I explained to him exactly what I had just seen, and he trusted me. We formulated a plan. I would go in and act as if I was looking for a drink and try to identify him while Mcgee stood at the door in case he tried to run. The plan ended there as we had no idea what we were going to encounter.
Ambition, suppressing my nerves, I walked in with Mcgee following behind. The subject was standing in front of the hot food, looking away from the door at nothing, as if he was still waiting to order. As I walked behind him towards the cold drinks, I attempted to look at the left side of his neck, but he had strategically turned away. I got to the cooler, stared aimlessly for a moment and told McGee from across the store “they don’t have it.” As I walked back towards the door, the subject gradually turned his face away as I walked behind him, but I was able to get a closer look at his neck.
All I saw was black ink, I couldn’t make out what it was, but there was a tattoo with the same shape in the same location on his neck. I made it towards the door, silently mouthing to Mcgee “It’s him, I think it’s him.” Before we made it outside, an older gentleman wearing a white button-down shirt and matching flat cap hat who was standing in line loudly asked me “Did y’all catch that motherfucker yet?”
Jesus Christ old man! I’m pretty sure he’s standing directly in front of you! — I thought to myself.
“Not yet, we are still looking. Y’all have a good day,” I responded as we walked out the door. With too many citizens in the store to engage with a possibly armed cop-killer, I gave Mcgee a “let’s go” head nod. I told him that I was confident that it was Travis Boys. We got in our police unit and decided to act like we were leaving to see if he would come out. As we drove through the parking lot out of view, he immediately walked out back towards the way he came.
Walking down the sidewalk looking straight at the ground, Mcgee pulled up behind him positioning the car at an angle that put the engine block directly between him and us. With my heart jumping out of my chest, we exited our police unit. Mcgee called for him “Say, bruh!”– and we were off to the races. He hopped a brick wall. I hopped the brick wall. He jumped a fence. I jumped the fence.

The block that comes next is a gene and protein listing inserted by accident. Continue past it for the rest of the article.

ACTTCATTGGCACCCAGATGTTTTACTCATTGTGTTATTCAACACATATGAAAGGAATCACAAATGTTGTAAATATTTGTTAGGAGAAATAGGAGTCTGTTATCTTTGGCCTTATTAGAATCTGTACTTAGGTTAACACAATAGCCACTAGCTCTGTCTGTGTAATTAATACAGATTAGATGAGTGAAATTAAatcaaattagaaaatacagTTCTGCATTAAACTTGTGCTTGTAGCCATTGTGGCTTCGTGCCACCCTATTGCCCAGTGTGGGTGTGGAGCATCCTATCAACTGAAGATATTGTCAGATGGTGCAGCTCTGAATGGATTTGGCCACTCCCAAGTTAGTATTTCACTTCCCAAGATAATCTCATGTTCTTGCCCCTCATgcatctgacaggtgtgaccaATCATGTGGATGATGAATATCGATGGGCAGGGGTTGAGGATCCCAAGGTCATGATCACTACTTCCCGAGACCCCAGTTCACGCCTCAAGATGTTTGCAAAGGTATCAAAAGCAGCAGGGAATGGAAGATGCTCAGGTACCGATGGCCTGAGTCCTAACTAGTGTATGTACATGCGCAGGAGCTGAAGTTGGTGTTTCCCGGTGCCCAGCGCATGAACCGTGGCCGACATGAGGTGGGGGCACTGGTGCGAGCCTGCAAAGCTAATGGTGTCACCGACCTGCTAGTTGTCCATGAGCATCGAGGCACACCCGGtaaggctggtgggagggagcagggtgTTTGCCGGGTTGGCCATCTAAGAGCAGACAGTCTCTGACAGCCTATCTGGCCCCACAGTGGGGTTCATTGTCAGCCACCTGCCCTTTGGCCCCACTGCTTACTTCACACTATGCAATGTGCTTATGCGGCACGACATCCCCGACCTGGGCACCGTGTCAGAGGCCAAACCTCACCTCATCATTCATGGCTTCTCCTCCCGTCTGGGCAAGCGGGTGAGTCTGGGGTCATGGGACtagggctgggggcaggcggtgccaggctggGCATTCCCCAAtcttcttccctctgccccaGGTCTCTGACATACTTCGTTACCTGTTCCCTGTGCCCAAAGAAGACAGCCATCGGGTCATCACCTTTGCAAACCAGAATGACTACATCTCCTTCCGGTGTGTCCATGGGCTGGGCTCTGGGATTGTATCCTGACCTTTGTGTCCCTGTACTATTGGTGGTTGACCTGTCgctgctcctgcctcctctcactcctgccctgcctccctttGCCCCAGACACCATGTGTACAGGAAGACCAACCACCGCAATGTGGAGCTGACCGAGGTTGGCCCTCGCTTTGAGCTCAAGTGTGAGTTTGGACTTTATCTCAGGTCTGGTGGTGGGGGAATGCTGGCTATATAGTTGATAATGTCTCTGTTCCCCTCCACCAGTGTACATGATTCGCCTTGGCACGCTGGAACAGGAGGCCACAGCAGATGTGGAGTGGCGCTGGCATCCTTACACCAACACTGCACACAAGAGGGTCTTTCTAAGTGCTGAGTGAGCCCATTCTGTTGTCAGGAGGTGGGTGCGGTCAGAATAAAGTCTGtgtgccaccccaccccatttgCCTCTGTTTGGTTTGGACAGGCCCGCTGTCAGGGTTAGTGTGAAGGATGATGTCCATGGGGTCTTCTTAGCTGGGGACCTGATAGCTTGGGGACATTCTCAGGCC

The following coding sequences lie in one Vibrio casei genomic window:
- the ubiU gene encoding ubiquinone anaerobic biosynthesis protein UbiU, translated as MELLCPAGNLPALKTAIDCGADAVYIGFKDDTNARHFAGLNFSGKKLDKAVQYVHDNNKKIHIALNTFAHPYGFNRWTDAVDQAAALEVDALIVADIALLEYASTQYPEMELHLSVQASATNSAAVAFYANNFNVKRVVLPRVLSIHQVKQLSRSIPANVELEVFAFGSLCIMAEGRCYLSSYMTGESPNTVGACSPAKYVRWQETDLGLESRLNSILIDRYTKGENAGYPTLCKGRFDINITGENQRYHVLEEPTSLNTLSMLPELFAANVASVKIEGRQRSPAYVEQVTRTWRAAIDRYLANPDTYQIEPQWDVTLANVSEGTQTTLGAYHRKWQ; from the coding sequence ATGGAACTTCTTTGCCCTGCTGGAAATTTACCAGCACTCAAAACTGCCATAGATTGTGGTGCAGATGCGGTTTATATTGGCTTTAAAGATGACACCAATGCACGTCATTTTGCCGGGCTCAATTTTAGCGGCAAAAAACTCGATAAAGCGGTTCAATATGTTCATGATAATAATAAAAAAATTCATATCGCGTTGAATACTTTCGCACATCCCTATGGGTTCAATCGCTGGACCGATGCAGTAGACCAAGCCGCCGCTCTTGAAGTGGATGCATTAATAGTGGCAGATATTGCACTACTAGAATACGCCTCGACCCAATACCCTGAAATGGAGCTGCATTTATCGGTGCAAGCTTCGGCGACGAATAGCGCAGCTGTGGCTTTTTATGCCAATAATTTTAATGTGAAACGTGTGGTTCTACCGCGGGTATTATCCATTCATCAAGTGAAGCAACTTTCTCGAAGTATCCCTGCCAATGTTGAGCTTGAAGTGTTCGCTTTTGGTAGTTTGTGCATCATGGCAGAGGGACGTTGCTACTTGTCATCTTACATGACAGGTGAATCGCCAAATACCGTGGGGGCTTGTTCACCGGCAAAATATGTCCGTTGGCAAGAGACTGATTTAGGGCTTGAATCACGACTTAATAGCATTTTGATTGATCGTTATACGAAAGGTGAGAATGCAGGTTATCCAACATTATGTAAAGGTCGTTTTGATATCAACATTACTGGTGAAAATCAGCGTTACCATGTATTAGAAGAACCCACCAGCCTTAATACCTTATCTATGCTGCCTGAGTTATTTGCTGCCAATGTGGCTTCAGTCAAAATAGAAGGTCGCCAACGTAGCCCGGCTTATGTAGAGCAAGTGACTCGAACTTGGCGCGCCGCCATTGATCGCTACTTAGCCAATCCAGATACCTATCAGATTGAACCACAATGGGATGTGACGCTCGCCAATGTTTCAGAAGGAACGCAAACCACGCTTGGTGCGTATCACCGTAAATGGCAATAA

I quickly lost sight of him as he made his way through the neighborhood mechanic’s junkyard– A lot full of old trucks, car parts and makeshift shelters made of tarps. I ran as fast as I could, slowing at each corner of the cars with my gun leading the way. Beyond the garage, I heard what I thought was him jumping a chain link fence. Punching my gun straight out, raising my shoulders towards my ears and trying to suck my head in like a turtle, I began to sprint straight for the fence. As I passed each junkyard obstacle, I braced for the possibility that I heard wrong and that he may be waiting for me. While jumping the fence, I heard another. Simultaneously, I realized that I hadn’t turned on my body camera. Running with my gun in my right hand, I double tapped with my left. Once again blowing past everything, I hurdled a rusty chain-link fence and regained sight of him as he ran across the intersection of St. Claude and Forstall towards an RTA Bus.
At this point, I had no idea where Mcgee was. I hadn’t looked back or even thought about using my radio. Tunnel vision had taken over.
Running across the intersection as the subject boarded the bus, a marked unit came speeding past with lights and sirens blaring. Running behind it, Mcgee whipped the police unit in front of the bus forcing it to a screeching halt. As I cleared the rear passenger side of the bus, the subject flew out of the front door running in between two houses with Mcgee behind him. I began paralleling the subject as he jumped the fence into the vacant lot where I was able to gain on him. My shoulder mic had come loose, smacking me in the face as I ran through the uneven yard.
Just before the next fence, he stopped for a split second bringing his hands down towards his waistband and out of sight. This was it. He had already killed one of us; I wasn’t going to be the second. I slowed down, and my gun began to raise as I prepared to take a man’s life.